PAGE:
LATEST plans showing where thousands of new houses could be built around Northampton, Daventry and Towcester were published this morning, to the anger of many residents and politicians.
The West Northamptonshire Joint Planning Unit (JPU), a group made up of officials from Northampton, Daventry and Towcester, have outlined where more than 21,000 houses could be built between now and 2026.
The plans replace a similar scheme published in 2009, which suggested 40,000 houses could be built in the area.
Despite the reduction in the number of new houses expected to be built, critics of the plans have attacked them for being imposed on the three towns.
The Conservative MP for South Northamptonshire, Andrea Leadsom, said: “I’m absolutely livid. Local planning is in such a mess, It’s got to be handed back to the people, and stop all this top-down stuff.
“All they’ve done with these plans is pick a number that’s smaller than last time and say ‘let’s see if we can get away with it’. I’m absolutely disgusted.”
When the last set of housing plans was published in 2009, hundreds of people from a number of small Northamptonshire villages took to the streets of Northampton in protest, claiming the developments would wipe out their communities.
The latest plans do not mention specific villages as areas of redevelopment, but do highlight areas such as Upton, Kings Heath, Whitehills and Brackmills.
The Conservative MP for Northampton North, Michael Ellis, took part in the 2009 protest march.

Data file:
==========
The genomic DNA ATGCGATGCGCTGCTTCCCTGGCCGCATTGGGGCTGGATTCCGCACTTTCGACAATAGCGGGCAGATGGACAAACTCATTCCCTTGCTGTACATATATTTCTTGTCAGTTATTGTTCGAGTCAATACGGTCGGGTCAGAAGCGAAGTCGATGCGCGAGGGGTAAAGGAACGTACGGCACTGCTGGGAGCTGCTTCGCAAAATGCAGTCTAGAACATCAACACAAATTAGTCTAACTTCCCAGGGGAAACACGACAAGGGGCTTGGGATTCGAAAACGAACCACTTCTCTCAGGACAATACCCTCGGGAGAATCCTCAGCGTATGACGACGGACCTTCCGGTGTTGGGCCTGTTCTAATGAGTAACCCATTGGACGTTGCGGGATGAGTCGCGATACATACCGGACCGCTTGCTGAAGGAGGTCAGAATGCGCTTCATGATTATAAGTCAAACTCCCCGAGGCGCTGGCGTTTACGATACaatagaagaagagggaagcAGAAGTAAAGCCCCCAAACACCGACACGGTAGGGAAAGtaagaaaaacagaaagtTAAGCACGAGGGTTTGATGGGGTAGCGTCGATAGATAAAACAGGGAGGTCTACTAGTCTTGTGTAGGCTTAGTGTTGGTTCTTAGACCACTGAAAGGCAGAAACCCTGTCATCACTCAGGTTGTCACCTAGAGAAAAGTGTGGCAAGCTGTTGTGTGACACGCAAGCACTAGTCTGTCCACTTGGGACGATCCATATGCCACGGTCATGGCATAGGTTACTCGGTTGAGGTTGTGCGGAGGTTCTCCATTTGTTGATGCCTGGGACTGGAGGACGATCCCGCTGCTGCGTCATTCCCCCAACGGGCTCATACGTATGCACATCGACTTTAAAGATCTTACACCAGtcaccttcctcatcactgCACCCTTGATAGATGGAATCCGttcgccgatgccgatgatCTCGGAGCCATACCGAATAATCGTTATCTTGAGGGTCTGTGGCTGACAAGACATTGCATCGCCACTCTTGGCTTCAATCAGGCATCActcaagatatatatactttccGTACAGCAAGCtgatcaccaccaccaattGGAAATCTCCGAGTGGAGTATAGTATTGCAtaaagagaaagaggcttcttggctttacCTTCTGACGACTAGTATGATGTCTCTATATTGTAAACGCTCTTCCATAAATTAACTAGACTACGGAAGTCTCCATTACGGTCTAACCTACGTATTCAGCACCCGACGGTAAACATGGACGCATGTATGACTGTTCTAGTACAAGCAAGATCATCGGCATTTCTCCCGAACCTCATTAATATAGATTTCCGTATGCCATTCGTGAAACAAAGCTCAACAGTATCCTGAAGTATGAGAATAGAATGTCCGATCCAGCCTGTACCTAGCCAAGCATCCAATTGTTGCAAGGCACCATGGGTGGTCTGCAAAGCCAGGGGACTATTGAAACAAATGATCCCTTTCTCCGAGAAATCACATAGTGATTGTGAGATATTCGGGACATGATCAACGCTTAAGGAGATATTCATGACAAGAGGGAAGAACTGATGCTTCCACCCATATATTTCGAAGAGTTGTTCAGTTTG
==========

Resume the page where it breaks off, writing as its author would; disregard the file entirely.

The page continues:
He said: “These new plans sound very disappointing. I took part in the 2009 march to support the people who opposed the ill-thought-through expansion and it’s imperative the people of Northamptonshire now have a proper say in the future of the area.”
But not all of the area’s MPs have opposed the latest plans. The Conservative MP for Northampton South, Brian Binley, opposed the 2009 scheme because it included plans to build 18,000 houses on a site stretching from Grange Park to Little Houghton.
He said the removal of that scheme, and the reduction in overall housing figures in the latest plans, should be welcomed: “The figures delight me in one major respect, because the crazy plan for 18,000 houses to the south west of Northampton, which would have straddled a number of villages, has been scrapped.
“I’m delighted the planners who thought that would be a sensible solution to some of Northampton’s problems have seen sense. It is true however that there is a need for more houses in Northampton for the people who haven’t been able to buy them. And we need them to be affordable so people can actually get mortgages to buy them.”
Members of the JPU will meet next week to discuss the plans further before they are put out for public consultation.